San Diego State University’s Independent Student Newspaper Since 1913

The Daily Aztec

San Diego State University’s Independent Student Newspaper Since 1913

The Daily Aztec

San Diego State University’s Independent Student Newspaper Since 1913

The Daily Aztec

SDSU baseball’s Tyler Adkison alters perspective after horrific injury

Courtesy of SDSU Athletic Media Relations

The 2015 baseball season was supposed to be a special one for San Diego State redshirt-sophomore outfielder Tyler Adkison

As a freshman in 2014, Adkison played in 52 of the team’s 63 games and batted .291 with a .361 on-base percentage.

Those kinds of numbers had him slated for an every-game role in the outfield for 2015.

Even his bio on the school’s athletics website had him listed as the probable starting right fielder for the upcoming season.

In preparation for his breakout campaign, Adkison was participating in one of the team’s regular intersquad scrimmages on Jan. 29, 2015.

During these scrimmages, it’s common for the team to work on situational defense, like bunting practice, in between innings before the actual scrimmage resumed.

So, Adkison stepped to the plate against the team’s unquestioned ace — and one of his roommates — Bubba Derby (who is now in the Oakland A’s minor league system) and was preparing to lay down a bunt, something he’s done countless times throughout his baseball career.

“I knew he was squaring around to bunt, so I wasn’t going up there trying to throw it past him,” Derby said.  “I was just like, ‘I’m going to throw it over the middle, let him make contact and then we’ll start the inning out.’”

What happened next, though, is something out of a baseball horror story.

Derby, who only throws a two-seam fastball that cuts in to right-handed hitters like Adkison, “let one go” as he threw a 70-percent effort fastball.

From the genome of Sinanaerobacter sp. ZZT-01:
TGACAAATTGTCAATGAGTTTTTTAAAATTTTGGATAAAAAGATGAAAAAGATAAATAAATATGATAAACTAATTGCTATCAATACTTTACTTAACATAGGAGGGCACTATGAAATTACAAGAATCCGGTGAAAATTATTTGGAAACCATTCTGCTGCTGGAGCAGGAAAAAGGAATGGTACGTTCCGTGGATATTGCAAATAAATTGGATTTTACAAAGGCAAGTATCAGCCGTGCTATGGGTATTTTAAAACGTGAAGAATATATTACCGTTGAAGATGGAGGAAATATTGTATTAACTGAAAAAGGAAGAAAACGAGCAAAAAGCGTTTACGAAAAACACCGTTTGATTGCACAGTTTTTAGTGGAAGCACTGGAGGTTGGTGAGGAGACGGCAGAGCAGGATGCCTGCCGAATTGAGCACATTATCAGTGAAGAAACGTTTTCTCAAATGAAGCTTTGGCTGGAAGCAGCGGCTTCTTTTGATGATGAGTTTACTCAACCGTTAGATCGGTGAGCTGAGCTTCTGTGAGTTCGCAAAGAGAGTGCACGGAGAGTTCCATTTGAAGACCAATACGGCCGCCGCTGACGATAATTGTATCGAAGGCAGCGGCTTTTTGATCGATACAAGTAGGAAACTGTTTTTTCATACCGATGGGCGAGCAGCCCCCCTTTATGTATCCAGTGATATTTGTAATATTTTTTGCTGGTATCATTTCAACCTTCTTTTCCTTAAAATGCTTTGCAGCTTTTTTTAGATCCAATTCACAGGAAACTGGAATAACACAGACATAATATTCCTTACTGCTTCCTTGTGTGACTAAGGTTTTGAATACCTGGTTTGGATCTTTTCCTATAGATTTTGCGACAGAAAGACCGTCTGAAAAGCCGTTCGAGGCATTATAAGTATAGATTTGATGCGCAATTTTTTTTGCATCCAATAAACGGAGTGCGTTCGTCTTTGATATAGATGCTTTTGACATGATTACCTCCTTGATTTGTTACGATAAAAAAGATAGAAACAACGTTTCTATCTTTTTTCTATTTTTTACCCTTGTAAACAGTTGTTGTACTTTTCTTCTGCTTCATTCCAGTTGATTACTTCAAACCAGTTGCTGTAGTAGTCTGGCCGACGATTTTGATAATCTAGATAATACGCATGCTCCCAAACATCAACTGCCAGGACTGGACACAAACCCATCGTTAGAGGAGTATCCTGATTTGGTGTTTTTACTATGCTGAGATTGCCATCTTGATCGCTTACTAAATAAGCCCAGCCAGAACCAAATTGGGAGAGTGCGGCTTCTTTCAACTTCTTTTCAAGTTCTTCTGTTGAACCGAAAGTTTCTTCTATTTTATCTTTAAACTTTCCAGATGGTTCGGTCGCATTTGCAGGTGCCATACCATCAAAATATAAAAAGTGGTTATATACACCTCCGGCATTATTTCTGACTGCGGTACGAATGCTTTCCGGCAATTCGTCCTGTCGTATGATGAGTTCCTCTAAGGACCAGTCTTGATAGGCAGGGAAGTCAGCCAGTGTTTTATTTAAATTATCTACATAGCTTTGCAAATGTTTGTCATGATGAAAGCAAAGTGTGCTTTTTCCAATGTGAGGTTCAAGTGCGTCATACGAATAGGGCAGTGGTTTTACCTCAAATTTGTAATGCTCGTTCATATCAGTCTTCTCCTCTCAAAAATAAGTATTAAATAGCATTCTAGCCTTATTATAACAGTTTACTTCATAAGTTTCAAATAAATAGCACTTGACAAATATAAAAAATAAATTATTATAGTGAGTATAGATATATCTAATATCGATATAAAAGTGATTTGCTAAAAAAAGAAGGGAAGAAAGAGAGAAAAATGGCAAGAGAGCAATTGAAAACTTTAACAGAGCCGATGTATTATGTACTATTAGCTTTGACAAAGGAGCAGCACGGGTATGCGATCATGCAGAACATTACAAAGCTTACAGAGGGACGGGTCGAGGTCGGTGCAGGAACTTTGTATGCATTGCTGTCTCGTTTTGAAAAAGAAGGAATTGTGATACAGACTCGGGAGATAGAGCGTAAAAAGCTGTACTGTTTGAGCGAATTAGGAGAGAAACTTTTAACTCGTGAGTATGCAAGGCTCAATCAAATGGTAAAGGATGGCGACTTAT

“I remember in slow motion just watching the ball keep tailing up toward his face and in my head I was saying, ‘Please get out of the way, please get out of the way.’”

Adkison wasn’t able to get out of the way.

The ball hit him squarely in the face, causing a double mandible fracture and a handful of shattering teeth.

“We knew that he lost a couple teeth, because we picked them up off home plate,” Derby said.

Adkison’s potential breakout season was put on hold. 

Not to mention, he had no idea of the injury’s effects outside of baseball he was going to have to tackle.

“I remember everything, I was conscious the whole time,” Adkison said. “I was trying to convince my trainer that I could still play and he was doing these tests on me and he told me no. I was trying to convince myself I was fine because the pain wasn’t horrible.”

With a mouth full of blood and some of his teeth sitting at home plate, Adkison was taken to a nearby hospital for X-rays.

Back at Tony Gwynn Stadium, it was still business as usual — sort of.

“I was just so mentally rattled after what had happened. After he got hit and left the game we started back up again and I was still pitching,” Derby said. “At that point I didn’t care, though, I just wanted to get to the hospital. I just wanted practice to be over. I just wanted to get in my car and go and see if he was OK.”

At the hospital, it wasn’t looking good. 

After an understandably sleepless night, Adkison had surgery on his jaw and had a couple of metal plates inserted.